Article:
Capital Punishment v. Life in Prison

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Written by Maxine Tattoli

Capital punishment is commonly known as the death penalty. This is when an offender, who has been sentenced to death after conviction by a court of law, is executed. There are about 41 crimes that are punishable by death in U.S. federal law codes. The death penalty can be inflicted for treason, murder, large-scale drug trafficking, and more. But what happens when an offender is convicted and executed but is actually innocent? Is it fair that innocent people are being killed on death row? This may happen because they are not fortunate or wealthy enough to pay for a lawyer. According to the Death Penalty Information Center, more than 170 people who were wrongly convicted and sentenced to death have been executed in the U.S since 1973. In America, the federal government kills people because of crimes they have committed, but why is this okay?

Some defendants may be exonerated completely or released from death row and someone could have their sentence commuted which replaces the original, court-ordered sentence. A commutation is a substitution of a lesser incarceration sentence or lesser punishment. After being cleared of a capital offense, a defendant may be released from death row and their sentence becomes reduced. If a defendant is exonerated, this means that the conviction of a crime has been reversed and this usually occurs through a demonstration of innocence or a flaw in the conviction.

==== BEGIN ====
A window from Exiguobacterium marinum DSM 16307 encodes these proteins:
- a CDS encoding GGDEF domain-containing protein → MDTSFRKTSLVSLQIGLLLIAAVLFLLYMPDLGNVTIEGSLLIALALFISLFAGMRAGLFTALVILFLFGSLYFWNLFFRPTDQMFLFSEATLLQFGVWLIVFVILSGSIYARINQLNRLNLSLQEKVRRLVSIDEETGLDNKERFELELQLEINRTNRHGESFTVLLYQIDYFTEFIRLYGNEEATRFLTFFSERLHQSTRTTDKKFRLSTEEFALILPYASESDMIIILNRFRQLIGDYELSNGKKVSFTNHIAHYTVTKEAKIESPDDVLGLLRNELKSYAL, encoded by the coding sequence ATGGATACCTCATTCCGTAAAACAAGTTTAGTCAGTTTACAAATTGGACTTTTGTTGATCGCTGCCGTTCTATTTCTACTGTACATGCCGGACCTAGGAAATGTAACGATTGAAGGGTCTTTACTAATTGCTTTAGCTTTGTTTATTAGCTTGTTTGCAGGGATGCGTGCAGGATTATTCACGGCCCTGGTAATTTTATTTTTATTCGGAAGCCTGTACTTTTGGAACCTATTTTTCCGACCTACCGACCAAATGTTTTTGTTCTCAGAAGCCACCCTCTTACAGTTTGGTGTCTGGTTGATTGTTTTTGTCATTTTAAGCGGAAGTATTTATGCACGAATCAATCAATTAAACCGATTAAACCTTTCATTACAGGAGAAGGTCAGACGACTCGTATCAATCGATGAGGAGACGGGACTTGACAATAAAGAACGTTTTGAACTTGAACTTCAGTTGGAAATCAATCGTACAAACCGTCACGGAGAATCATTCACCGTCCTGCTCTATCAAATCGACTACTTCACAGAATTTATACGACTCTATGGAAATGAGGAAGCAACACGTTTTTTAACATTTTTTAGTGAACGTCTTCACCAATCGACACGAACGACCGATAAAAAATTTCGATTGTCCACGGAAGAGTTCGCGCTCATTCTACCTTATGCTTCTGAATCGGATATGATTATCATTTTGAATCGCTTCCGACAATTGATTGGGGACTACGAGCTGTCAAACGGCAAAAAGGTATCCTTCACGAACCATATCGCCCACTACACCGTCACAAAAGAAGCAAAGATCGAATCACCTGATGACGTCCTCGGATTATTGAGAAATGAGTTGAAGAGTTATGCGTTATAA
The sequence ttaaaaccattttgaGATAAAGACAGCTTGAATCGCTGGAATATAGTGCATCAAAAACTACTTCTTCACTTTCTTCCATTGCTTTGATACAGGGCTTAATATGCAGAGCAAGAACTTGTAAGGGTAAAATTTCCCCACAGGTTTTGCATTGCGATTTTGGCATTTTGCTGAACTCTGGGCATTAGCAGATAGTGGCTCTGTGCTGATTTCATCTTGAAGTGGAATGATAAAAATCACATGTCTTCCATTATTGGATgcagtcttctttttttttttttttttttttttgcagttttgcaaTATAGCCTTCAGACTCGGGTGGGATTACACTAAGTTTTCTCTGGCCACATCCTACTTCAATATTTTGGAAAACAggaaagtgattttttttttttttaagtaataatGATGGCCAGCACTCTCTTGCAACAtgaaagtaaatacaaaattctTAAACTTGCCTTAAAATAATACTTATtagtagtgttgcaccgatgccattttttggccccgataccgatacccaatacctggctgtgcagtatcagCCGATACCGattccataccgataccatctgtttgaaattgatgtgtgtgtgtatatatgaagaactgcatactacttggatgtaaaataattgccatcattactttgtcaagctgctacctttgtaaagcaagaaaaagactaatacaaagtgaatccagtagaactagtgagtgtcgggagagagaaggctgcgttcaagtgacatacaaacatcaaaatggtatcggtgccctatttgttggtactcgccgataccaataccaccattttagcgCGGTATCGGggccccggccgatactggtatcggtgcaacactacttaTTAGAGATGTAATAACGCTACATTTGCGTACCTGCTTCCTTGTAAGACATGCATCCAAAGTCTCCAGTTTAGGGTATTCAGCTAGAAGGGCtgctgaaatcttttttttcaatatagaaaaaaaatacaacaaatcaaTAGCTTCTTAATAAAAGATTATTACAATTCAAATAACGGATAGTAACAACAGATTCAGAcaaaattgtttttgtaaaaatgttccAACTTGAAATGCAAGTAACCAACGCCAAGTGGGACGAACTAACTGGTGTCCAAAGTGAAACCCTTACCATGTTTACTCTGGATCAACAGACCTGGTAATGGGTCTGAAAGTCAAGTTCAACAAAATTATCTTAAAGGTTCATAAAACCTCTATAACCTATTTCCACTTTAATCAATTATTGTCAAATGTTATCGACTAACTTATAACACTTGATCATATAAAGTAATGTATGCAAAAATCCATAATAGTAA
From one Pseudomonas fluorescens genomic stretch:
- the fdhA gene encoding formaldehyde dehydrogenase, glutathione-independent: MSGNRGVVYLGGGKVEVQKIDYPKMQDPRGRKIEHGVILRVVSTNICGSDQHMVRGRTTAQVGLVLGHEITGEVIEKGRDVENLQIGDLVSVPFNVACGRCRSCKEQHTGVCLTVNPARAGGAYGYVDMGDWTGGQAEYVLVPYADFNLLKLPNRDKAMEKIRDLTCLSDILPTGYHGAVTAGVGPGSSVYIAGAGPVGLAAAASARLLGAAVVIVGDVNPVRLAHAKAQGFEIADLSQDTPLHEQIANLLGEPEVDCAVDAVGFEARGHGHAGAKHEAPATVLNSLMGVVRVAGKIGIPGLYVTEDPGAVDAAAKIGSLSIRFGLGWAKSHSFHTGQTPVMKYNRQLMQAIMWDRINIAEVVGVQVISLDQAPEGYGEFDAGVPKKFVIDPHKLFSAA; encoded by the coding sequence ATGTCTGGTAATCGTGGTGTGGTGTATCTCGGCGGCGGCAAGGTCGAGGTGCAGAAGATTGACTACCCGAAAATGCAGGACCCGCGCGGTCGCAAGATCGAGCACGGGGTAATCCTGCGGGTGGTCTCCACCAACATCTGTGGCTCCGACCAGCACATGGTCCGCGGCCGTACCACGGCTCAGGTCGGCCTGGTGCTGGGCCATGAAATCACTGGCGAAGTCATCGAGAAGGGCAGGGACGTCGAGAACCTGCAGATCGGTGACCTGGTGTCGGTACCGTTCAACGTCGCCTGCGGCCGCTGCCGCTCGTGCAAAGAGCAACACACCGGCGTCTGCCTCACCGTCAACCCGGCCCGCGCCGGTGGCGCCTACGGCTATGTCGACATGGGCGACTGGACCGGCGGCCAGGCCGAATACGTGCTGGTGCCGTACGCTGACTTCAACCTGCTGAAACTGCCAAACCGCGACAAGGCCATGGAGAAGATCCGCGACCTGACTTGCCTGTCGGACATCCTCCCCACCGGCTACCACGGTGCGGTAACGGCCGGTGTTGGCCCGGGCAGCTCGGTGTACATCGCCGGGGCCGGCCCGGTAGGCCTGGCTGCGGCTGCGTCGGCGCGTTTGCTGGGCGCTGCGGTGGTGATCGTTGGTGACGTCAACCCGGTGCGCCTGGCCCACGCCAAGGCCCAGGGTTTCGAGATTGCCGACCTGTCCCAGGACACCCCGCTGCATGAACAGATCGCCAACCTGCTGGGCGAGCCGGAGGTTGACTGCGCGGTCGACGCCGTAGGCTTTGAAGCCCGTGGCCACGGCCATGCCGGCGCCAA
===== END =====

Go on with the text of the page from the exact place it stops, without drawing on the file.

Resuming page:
On death row in 2020, 5 people have been exonerated- 3 of them being black, 2 of them being white. The death penalty has been proven to be a racist system. The color of one’s skin plays a significant role when deciding who receives the death penalty. In 28 states out of 50, capital punishment is authorized by the federal government and the U.S. military.

In some people’s minds, it makes sense that if a defendant kills someone, they deserve to be killed. Instead of helping or assisting criminals through rehabilitation, they are sentenced to death. In America, assisting defendants has become considered too kind or too compassionate.

Everybody has their own opinions. In my opinion, the authorities that act on the death penalty are resorting to the same course of action that criminals use. For example, a rapist is not punished by rape. We should not punish a murderer with death. Some people may ask if executing someone is a better alternative than locking them up. Executing someone is a final decision and is irreversible and it does not give the defendant the chance to become exonerated if new evidence arises. The death penalty does not actually discourage crime, and there is no evidence to show this. An alternative to the death penalty could be sentencing convicted murderers to life in prison. In America, we do not tolerate killing others, so why should authorities be able to kill others?